One of the best-known and most popular mixed beer drinks is the Radler: a concoction of beer and lemonade, a bit like a British shandy. In some areas of Germany – particularly in the south – the mixture is called Alster.

Usually, the ratio is 60 percent beer and 40 percent lemonade, but there are also some interesting variants. In some regions of Germany, a distinction is made between sweet (with lemonade) and sour (with water) Radler. Some foolhardy drinkers even mix their beer with cola (called a diesel).

READ ALSO: EXPLAINED: The German regions producing the most important beer ingredient

Apfelschorle

A woman pours apple spritz into plastic cups. Photo: picture alliance / dpa | Soeren Stache

Apfelschorle is an absolute German classic.

The traditional mix of apple juice and fizzy water is a 1:1 ratio, but if you’re making the drink at home you can adjust the measurements to your liking. 

The concept of Saftschorle (fruit spritzer) has moved way beyond the plain old apple in Germany though. On Supermarket shelves, you’ll find major drinks chains offering a wide variety of fizzy fruit beverages, including  Rhabarbe-Schorle (Rhubarb spritz), Schwarze Johannisbeer-Schorle (Black currant spritz) and Holunderschorle (elderberry spritz).

Berliner Weiße mit Schuss

A woman drinks a Berliner Weiße in Berlin.

A woman drinks a Berliner Weiße in Berlin. Photo: picture alliance / dpa | Britta Pedersen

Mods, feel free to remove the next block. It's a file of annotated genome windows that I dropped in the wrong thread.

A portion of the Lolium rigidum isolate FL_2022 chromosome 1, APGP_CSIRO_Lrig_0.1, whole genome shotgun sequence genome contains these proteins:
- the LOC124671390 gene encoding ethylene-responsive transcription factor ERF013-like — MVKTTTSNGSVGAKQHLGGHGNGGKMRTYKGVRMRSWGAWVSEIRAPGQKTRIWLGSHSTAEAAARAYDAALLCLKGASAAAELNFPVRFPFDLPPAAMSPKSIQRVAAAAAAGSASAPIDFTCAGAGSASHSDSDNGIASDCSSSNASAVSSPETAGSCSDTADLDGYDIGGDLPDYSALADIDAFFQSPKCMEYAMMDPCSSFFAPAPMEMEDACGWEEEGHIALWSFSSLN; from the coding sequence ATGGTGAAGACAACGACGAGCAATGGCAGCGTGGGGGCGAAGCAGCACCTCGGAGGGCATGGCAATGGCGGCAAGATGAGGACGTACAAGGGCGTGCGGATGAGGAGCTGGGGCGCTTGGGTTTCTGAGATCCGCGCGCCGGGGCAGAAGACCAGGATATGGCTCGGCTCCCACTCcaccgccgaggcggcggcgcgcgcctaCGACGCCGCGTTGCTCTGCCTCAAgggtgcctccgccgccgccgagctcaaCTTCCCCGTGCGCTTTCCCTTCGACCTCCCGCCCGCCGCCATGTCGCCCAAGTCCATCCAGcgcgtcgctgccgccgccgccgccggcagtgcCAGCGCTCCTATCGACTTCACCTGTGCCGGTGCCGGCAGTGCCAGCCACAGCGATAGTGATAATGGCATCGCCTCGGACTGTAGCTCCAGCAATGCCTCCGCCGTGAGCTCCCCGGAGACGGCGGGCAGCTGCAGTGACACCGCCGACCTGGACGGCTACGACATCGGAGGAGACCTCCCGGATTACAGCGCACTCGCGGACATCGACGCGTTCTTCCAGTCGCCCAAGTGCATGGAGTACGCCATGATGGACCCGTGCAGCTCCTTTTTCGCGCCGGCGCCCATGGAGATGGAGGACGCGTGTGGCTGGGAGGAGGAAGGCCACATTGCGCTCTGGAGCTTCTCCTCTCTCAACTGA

The Berliner Weiße (or Weisse) is an old, German beer, brewed with barley and wheat malt.

As the name suggests, it originates from the German capital, where it was extremely popular in the 19th century and was celebrated as the “Champagne of the North”.

But by the end of the 19th century, sour beer styles, including this one, became increasingly unpopular and they almost died out completely. 

READ ALSO: Five German foods that aren’t what you think they are

So people started mixing the drink with sweet syrup. This gave rise to the trend of drinking Berliner Weissbier with a shot (Schuss) of raspberry or woodruff syrup, which is still widely enjoyed today. Some breweries even ferment fruits such as raspberries or strawberries.

The drink is so well-known in Germany, that there was even a TV series named after it which ran for 10 years 1984 to 1995.

Weinschorle

Water and wine in equal parts and both well chilled – a light summer drink. Photo: picture alliance / dpa-tmn | DWI

Another fizzy-water-based German classic is the white wine spritz. 

A wine spritzer is a refreshing drink on warm summer days which has the advantage of not going to your head as quickly as a regular glass of wine. With equal parts fizzy water and wine, the drink has only about 5-6 percent alcohol, compared to glass of pure white wine, which has about 9-14 percent. 

For optimum German-ness when making this drink at home, choose a German white wine such as Müller-Thurgau, Silvaner or Riesling.

Enjoy and drink responsibly!